“Understanding accounting is one way we can help our whānau [families] claim what they are entitled to, by utilising trusts and other avenues to promote health, social, cultural and economic welfare, education and general advancement for future generations,” she says.
She is also concerned that Māori are under-represented in the accounting profession and sees the scholarship as one way of opening the door for other students.
“I would like to be an ambassador for Māori in accounting,” she says. “I’m hoping that this scholarship will provide networking opportunities that will help to connect me with other leaders in this space who have a similar vision to me.”
The NZ$6000 Suzanne Spencer Memorial Māori Scholarship was awarded to Mary Betham, a Bachelor of Commerce student at the University of Otago. When she heard about the opportunity from a friend she felt drawn to the organisation’s mission of increasing the number of Māori within the accounting profession.
“Their mission statement really resonates with me and my personal experience,” she says. “I too would like to be on the other side, supporting tauira Māori in their academic endeavours and supporting the successful economic development of Māori businesses and entities. I hope that I will be doing that in the future.”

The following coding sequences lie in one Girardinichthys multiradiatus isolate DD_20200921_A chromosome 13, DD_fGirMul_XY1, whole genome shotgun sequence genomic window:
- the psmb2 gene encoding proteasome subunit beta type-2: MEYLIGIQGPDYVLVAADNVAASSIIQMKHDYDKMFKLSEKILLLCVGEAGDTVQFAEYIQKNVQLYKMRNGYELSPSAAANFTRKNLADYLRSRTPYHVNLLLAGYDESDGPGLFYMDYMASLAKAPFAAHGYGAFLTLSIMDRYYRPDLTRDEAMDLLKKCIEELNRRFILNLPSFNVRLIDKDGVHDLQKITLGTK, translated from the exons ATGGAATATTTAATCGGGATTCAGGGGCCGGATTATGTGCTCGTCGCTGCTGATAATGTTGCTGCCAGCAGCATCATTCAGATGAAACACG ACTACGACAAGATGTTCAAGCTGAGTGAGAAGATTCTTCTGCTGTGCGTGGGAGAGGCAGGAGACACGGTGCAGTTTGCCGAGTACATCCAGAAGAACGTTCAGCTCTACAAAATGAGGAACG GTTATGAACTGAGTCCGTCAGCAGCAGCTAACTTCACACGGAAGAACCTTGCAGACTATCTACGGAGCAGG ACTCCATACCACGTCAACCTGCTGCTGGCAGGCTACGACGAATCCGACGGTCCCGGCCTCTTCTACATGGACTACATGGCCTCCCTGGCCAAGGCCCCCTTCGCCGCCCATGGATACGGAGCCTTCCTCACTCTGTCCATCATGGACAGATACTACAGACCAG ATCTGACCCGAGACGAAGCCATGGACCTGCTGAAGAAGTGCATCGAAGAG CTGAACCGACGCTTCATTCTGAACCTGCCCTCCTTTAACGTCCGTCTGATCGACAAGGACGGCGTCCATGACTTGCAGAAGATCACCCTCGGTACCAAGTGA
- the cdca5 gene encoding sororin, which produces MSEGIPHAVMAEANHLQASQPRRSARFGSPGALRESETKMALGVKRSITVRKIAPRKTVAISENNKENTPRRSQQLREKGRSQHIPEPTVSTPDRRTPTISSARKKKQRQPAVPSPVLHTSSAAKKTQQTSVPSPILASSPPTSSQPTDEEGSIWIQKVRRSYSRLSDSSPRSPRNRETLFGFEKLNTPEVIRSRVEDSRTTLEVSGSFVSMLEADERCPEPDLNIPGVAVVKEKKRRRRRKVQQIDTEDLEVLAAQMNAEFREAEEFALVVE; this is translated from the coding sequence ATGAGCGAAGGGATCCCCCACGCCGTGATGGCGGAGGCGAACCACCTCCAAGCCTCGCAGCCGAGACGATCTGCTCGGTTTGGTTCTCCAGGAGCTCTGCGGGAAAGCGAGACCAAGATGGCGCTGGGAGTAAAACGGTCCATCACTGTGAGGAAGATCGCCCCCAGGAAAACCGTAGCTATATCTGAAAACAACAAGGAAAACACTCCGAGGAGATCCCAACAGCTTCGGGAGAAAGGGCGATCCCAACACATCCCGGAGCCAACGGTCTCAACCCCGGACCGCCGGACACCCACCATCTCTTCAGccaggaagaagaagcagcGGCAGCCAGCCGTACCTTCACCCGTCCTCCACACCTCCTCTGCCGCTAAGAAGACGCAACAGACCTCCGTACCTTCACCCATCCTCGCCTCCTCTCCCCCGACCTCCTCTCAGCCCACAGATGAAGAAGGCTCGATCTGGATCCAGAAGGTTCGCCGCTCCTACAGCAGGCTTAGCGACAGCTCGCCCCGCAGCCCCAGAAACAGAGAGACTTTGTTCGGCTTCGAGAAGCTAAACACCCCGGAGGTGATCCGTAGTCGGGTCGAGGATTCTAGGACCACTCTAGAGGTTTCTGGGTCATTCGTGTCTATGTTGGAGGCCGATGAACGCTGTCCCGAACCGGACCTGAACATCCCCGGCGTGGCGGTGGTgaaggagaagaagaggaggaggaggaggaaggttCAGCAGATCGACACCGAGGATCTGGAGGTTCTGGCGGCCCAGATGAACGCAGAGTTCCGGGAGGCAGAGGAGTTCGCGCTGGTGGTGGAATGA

She also hopes that her example will have a positive impact on her whānau, as well as other tauira Māori with a background similar to her own by showing what they could achieve. “No matter what kind of start you have in life you’re always capable of much more than you realise,” she says.
Leadership in Government Awards
CA ANZ’s annual Leadership in Government Awards recognise two ‘difference makers’ – chartered accountants who are making a significant contribution to their organisation and the wider Australian community. In 2022, Elisha Toey CA received the Achievement Award, while Joyce Low FCA was recognised with the Outstanding Contribution to the Public Sector Award.
As executive adviser to Janine Bristow, chief finance officer at the Australian Taxation Office (ATO), Toey develops professional development programmes for staff delivered through the Financial Management professional stream. She runs what are known as ‘CA communities’, which make the expertise and resources available to the whole agency. She is also a member of the chief financial officer subgroup, which has been tasked with developing the professionalisation of accounting and finance staff across the Australian Public Service.
“CA ANZ has been critically important to what we’ve been able to achieve at the ATO and it’s really lovely to be recognised for the work I’ve been doing here.”
She plans to invest the A$10,000 award in progressing her career. “I’m really passionate about the value proposition of being a public servant,” says Toey. “I think there’s something really wonderful about working for the good of others and it was very humbling to win the award. CA ANZ has been critically important to what we’ve been able to achieve at the ATO and it’s really lovely to be recognised for the work I’ve been doing here.”
Low, CFO and director of governance and risk for the New South Wales Public Service Commission, is credited with making a step-change for the benefit of the Australian public.